EXCLUSIVE: NHS bosses reveal plans to close Sheffield minor injuries unit and city walk-in centre

NHS walk-in centre on Broad Lane
NHS walk-in centre on Broad Lane
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Plans are being drawn up which could see the Sheffield minor injuries unit close.

The service could be scrapped and replaced with new areas at the Northern General.

Minor injuries unit at the Royal Hallamshire Hospital

Minor injuries unit at the Royal Hallamshire Hospital

The NHS walk-in centre on Broad Lane in the city centre is also under threat of being moved to the Northern General.

The Emergency eye centre at the Royal Hallamshire is also being scaled back and will only see emergency cases. Urgent appointments will be carried out in the community.

Other plans include changing the way people get urgent GP appointments and 'improving the way' patients access services.

Sheffield Clinical Commissioning Group bosses said the changes were in response to patient 'confusion' on which services to access and to 'take the pressure' off A&E.

The plans have been met with some criticism and a formal consultation is due to take place.

NHS campaigner Deborah Cobbett said: "We no longer have one National Health Service, just a collection of systems to manage throughput and patient flows.

Closures will mean extra travelling for patients and their relatives, difficulties with transport and possibly with caring responsibilities, and more pressure on services elsewhere, often in Sheffield."

Dr Tim Moorhead, Chair of NHS Sheffield CCG, said: “This consultation is about improving access to urgent health care for people across the city – that’s for minor injuries and illnesses that need dealing with quickly.

“It is not about A&E departments - but sensibly we believe the options will take the pressure of these departments so they can concentrate their efforts and resources on people with life-threatening conditions.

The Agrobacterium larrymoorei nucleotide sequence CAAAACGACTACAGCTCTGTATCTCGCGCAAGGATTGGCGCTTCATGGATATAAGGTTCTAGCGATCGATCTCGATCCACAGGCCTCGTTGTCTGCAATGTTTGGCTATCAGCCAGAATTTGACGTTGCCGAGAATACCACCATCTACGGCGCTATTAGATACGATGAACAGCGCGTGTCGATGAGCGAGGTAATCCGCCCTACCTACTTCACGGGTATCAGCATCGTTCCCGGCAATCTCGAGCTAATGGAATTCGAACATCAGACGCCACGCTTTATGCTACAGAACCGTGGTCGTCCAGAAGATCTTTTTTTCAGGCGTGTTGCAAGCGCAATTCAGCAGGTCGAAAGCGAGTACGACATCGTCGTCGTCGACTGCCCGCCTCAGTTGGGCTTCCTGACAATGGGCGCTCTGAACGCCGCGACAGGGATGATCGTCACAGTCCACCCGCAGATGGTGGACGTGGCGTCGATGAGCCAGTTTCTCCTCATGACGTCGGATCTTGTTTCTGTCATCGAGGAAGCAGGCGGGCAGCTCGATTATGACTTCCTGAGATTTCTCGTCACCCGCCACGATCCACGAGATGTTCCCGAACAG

“We have looked at what patients have told us, listened to our colleagues in health and taken on board national requirements.

“By improving access to urgent appointments with GPs and other health professionals in the community, people will be able to get the care they need as close to home as possible, which is what they have told us they want.

“At the moment there is a lot of confusion around which service to use, and lots of people having to be redirected to different services which can cause additional stress and inconvenience for people when they are unwell. Replacing the walk-in centre and minor injuries unit with urgent treatment centres that are open longer will make it simpler for people to get the care they need quickly and is in line with national policy. The urgent treatment centres will offer booked appointments, although people will still be able to walk in and wait if they prefer.

“There are also obvious benefits of locating urgent treatment centres on the same sites as A&E, if people do present with injuries or illnesses that do need emergency care.”


 Change the way people get urgent GP appointments

Groups of GP practices will work together to offer urgent appointments within 24 hours. People will be assessed to decide if they need to see their own GP or can be seen by at a different GP practice in their local area.

 Change where people would go for minor illness and injuries

Currently, there is a walk-in centre in the city centre which treats minor illnesses and a minor injuries unit at the Royal Hallamshire Hospital that deals with adult minor injuries, while children with minor injuries are seen at the emergency department at Sheffield Children’s Hospital. These would be replaced with two urgent treatment centres at Northern General Hospital and Sheffield Children’s Hospital which would treat both minor illness and injuries and offer booked appointments as well as walk-in appointments.

 Change where people go for urgent eye care

Currently adults needing either urgent or emergency eye care are seen at the Emergency eye clinic at the Royal Hallamshire Hospital. In the future, urgent appointments would be offered at opticians and other clinics across the city with extended opening times making it easier for people to get care closer to where they live. Emergency eye care (sight-threatening conditions) would continue to be provided at the Hallamshire.

 Improve the way people access services

These changes would be supported by an improved system where people can contact their practice or 111 and be assessed over the phone. They will then be booked an appointment or signposted to the right place for the care they need.